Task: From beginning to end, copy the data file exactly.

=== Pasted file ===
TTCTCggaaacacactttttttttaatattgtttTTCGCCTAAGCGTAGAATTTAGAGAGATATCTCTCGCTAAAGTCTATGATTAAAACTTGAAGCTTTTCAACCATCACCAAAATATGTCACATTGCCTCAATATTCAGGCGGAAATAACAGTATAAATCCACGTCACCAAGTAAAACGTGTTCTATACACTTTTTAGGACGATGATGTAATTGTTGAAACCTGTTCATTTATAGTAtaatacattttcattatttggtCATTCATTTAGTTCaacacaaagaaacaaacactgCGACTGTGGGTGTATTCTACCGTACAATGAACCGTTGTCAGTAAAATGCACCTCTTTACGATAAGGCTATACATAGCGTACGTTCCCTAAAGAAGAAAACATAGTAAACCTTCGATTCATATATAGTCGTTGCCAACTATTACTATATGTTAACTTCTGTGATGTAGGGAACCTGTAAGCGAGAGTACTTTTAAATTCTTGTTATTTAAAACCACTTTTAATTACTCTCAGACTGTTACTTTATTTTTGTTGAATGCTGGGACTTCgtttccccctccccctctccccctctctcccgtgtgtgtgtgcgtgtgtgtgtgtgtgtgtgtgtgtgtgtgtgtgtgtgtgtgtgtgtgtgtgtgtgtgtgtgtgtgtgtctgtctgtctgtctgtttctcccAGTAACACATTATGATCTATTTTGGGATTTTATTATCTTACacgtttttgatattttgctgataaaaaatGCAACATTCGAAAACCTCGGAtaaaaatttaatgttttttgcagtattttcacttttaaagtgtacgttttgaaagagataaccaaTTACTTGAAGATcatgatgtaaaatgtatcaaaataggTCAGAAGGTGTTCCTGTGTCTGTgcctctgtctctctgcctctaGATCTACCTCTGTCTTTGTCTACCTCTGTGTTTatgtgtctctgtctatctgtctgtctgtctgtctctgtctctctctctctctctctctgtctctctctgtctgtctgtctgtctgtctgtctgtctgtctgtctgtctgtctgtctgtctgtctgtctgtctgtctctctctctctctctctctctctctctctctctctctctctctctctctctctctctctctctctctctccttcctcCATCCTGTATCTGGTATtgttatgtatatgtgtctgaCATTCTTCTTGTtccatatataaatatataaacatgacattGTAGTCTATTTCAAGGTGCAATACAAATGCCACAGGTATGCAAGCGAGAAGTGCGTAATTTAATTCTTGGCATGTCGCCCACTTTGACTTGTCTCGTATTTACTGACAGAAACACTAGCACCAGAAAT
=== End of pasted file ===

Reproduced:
TTCTCggaaacacactttttttttaatattgtttTTCGCCTAAGCGTAGAATTTAGAGAGATATCTCTCGCTAAAGTCTATGATTAAAACTTGAAGCTTTTCAACCATCACCAAAATATGTCACATTGCCTCAATATTCAGGCGGAAATAACAGTATAAATCCACGTCACCAAGTAAAACGTGTTCTATACACTTTTTAGGACGATGATGTAATTGTTGAAACCTGTTCATTTATAGTAtaatacattttcattatttggtCATTCATTTAGTTCaacacaaagaaacaaacactgCGACTGTGGGTGTATTCTACCGTACAATGAACCGTTGTCAGTAAAATGCACCTCTTTACGATAAGGCTATACATAGCGTACGTTCCCTAAAGAAGAAAACATAGTAAACCTTCGATTCATATATAGTCGTTGCCAACTATTACTATATGTTAACTTCTGTGATGTAGGGAACCTGTAAGCGAGAGTACTTTTAAATTCTTGTTATTTAAAACCACTTTTAATTACTCTCAGACTGTTACTTTATTTTTGTTGAATGCTGGGACTTCgtttccccctccccctctccccctctctcccgtgtgtgtgtgcgtgtgtgtgtgtgtgtgtgtgtgtgtgtgtgtgtgtgtgtgtgtgtgtgtgtgtgtgtgtgtgtgtgtctgtctgtctgtctgtttctcccAGTAACACATTATGATCTATTTTGGGATTTTATTATCTTACacgtttttgatattttgctgataaaaaatGCAACATTCGAAAACCTCGGAtaaaaatttaatgttttttgcagtattttcacttttaaagtgtacgttttgaaagagataaccaaTTACTTGAAGATcatgatgtaaaatgtatcaaaataggTCAGAAGGTGTTCCTGTGTCTGTgcctctgtctctctgcctctaGATCTACCTCTGTCTTTGTCTACCTCTGTGTTTatgtgtctctgtctatctgtctgtctgtctgtctctgtctctctctctctctctctctgtctctctctgtctgtctgtctgtctgtctgtctgtctgtctgtctgtctgtctgtctgtctgtctgtctgtctgtctctctctctctctctctctctctctctctctctctctctctctctctctctctctctctctctctctctccttcctcCATCCTGTATCTGGTATtgttatgtatatgtgtctgaCATTCTTCTTGTtccatatataaatatataaacatgacattGTAGTCTATTTCAAGGTGCAATACAAATGCCACAGGTATGCAAGCGAGAAGTGCGTAATTTAATTCTTGGCATGTCGCCCACTTTGACTTGTCTCGTATTTACTGACAGAAACACTAGCACCAGAAAT